Winning Digital Marketing for SaaS Startups in 2016
It’s a whole wide world out there in digital marketing for Software-as-a-Service (SaaS) Startups. The abundance of data, technology and tools makes solutions that were unthinkable yesterday, today’s reality. But how do you get doctors who aren’t on social media to learn about your product (or even care)? How do you get quality control professionals across the globe to move from pen and paper to cloud and tablet? How do you get a fragmented c-suite audience to make the shift from disparate and costly office tools to a single, cloud-based solution?
Over the last few years our digital marketing agency has been thrilled to engage in various digital marketing engagements for SaaS cloud-based companies (90% of our business is international technology), and we’ve accumulated a bit of experience in the space.
Before I dig into the “how” and the “what,” let’s take a quick look at startups in 2016.
A Little Background: Why People Start Startups
There are a million good reasons to launch a startup, especially today when the climate for online innovation is both supportive and relatively inexpensive. In general, entrepreneurship in any form can be a distinguishing mark of leadership; paired with passion and creativity, such drive can often be a recipe for success. But what separates the winners from the losers? Why is it that some ideas become overnight successes and others, not so much?
According to Steve Tobak, the success of a venture has a lot less to do with the entrepreneur than you might think. While there are numerous good reasons to start your own business, Tobak says “that every single one of these reasons…is self-serving.” Your customers don’t care about your flexible schedule or tax deductions. Tobak goes on to say that there’s really only one good reason to start a business: “You’ve discovered a market need—a customer problem that begs to be solved.” If you’ve got the passion and dedication to get the job done, you, my friend, are on your way to the winner’s circle. In a nutshell, successful people start startups to solve problems.
A Supportive Environment for Startups
Like most people considering a startup, one of the greatest challenges you’ll face is finding the time to do it while balancing a full-time job. In fact, leaving the security of full-time employment is one of the hardest things you’ll have to do on your way to developing the next big thing. But fear not: there’s never been a better time in history to take the leap.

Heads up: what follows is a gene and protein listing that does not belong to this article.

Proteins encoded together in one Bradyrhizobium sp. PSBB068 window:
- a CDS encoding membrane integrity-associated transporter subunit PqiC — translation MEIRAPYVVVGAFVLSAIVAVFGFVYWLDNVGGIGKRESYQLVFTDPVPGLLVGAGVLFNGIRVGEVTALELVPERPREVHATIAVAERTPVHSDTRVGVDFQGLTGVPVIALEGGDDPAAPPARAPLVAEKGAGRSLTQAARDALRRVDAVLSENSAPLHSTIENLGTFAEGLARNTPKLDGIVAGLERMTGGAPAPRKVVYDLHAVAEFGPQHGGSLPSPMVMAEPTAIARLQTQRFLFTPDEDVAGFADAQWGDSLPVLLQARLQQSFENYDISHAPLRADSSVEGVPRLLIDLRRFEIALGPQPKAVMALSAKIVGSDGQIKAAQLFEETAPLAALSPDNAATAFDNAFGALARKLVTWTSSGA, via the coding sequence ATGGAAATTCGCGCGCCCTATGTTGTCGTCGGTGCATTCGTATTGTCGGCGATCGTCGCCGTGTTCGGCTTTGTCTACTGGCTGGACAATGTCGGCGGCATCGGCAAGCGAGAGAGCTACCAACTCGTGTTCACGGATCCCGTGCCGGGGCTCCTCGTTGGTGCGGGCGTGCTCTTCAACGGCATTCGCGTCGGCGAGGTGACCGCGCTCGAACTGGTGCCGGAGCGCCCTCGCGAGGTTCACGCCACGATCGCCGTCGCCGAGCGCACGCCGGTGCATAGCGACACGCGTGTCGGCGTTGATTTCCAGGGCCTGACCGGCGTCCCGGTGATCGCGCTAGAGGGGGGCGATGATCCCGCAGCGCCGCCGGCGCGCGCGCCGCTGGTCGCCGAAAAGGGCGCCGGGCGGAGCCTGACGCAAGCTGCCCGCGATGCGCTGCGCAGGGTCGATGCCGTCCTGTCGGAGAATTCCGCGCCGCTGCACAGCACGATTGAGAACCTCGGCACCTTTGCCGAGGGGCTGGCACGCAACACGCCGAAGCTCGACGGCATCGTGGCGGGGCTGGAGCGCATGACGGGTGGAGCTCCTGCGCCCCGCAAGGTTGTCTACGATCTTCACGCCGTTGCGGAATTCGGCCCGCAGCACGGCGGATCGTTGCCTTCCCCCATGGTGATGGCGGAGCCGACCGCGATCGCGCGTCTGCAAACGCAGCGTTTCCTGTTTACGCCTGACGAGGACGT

To help ease your worry, let’s take a look at the economy of startups. According to this report, Wells Fargo lent more than $22 billion to small businesses between 2014 and 2015. That number is expected to increase in 2016.
If you’re not interested in securing a small business loan, crowdfunding has become a very popular way to raise capital in a short period of time. Instead of repaying contributors with goods or services, new SEC rules allow small businesses to repay with equity on crowdfunding sites like Kickstarter and Indiegogo. The payoff for a good product or idea can be huge, so having a unique approach to your marketing is well worth the effort.
Finally, don’t discount angel investors or venture capitalists. According to this article, the proverbial funding bubble has yet to pop. VC funding is alive and well, and depending on your project you might be a good fit for one or two key investors. In today’s funding climate, it’s even possible to find investors “who are willing to take a long-term stake in the companies they fund, meaning those companies can stay independent and private indefinitely.” Evaluate your venture funding options sufficiently before you rule them out completely in 2016.